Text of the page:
UFO Investigator Probes
'Best Close Encounter' Yet
By Michael Sangiacomo

Denise Knitz saw a strange egg-shaped object in the sky as she drove along Interstate 75 near Bowling Green. It was low and slow, kissing the treetops until it suddenly streaked across the night sky.
At least 17 other travelers say they also saw the object Oct. 31.
John Timmerman of Lakeview, near Lima, was not one of the 18, but he smiles when he talks about it. He says Knitz's sighting may be the best "close encounter" he has investigated in more than 50 years because it had "multiple, credible witnesses giving the same very specific information."
Timmerman, treasurer of the Center for UFO Studies in Chicago, has been investigating mysterious objects in the night sky and silvery discs in the daylight since 1948. Even though he has "never been blessed with the experience" of having seen a UFO himself, the 77-year-old retired banker from Lima is convinced that something is out there.
"I believe that the source of these sightings is extraterrestrial," he said. "We're being visited by something from a place so different that we can't even comprehend it. People always criticize the lack of a perfect, clear photograph of a UFO. Maybe these things cannot be photographed at all."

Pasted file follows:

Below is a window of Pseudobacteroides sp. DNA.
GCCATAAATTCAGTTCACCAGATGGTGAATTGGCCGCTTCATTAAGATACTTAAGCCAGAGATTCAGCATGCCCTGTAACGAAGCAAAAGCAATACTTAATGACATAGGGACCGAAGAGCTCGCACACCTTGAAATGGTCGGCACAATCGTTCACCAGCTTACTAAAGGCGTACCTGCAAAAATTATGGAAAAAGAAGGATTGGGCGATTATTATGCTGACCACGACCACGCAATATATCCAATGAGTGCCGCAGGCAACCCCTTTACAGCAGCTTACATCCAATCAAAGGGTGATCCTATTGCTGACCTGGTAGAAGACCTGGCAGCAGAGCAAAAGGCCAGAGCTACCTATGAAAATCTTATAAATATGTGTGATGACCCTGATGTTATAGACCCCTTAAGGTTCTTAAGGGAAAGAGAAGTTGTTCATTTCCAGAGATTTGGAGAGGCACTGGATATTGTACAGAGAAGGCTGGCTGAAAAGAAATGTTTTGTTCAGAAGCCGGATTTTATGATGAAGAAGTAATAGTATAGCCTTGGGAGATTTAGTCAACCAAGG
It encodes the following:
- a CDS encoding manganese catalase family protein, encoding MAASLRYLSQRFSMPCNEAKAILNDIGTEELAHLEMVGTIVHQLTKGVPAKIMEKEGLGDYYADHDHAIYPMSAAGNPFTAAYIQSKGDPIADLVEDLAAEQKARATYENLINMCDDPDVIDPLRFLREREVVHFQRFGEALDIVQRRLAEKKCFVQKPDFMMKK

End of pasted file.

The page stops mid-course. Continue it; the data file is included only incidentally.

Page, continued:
Skeptics like Lawrence Krauss, chairman of the physics department at Case Western Reserve University, argue that believing UFOs are piloted by extraterrestrials is ridiculous.
"Consider the enormous amount of time and energy that would be needed to get here," he said. "It would take the energy of a star to do it. And why would they do it just to drop in and take off again? Also, the government has a huge amount of software to detect anything entering our atmosphere. They would see it."
When asked about government surveillance of UFOs, Timmerman laughed at alleged disinterest by federal authorities.
"The government pretends not to care about UFOs," said Timmerman. "How could they ignore something with that kind of impact? I think the government has been having high-performance aircraft taking pictures of these things for years. They don't need us to tell them about UFOs; they know all about them."
The official line
Timmerman worked closely with the late J. Allen Hynek, the founder of the Center for UFO Studies. Hynek worked with the U.S. Air Force on Project Blue Book, the official investigation into flying-saucer sightings from 1952 to 1969.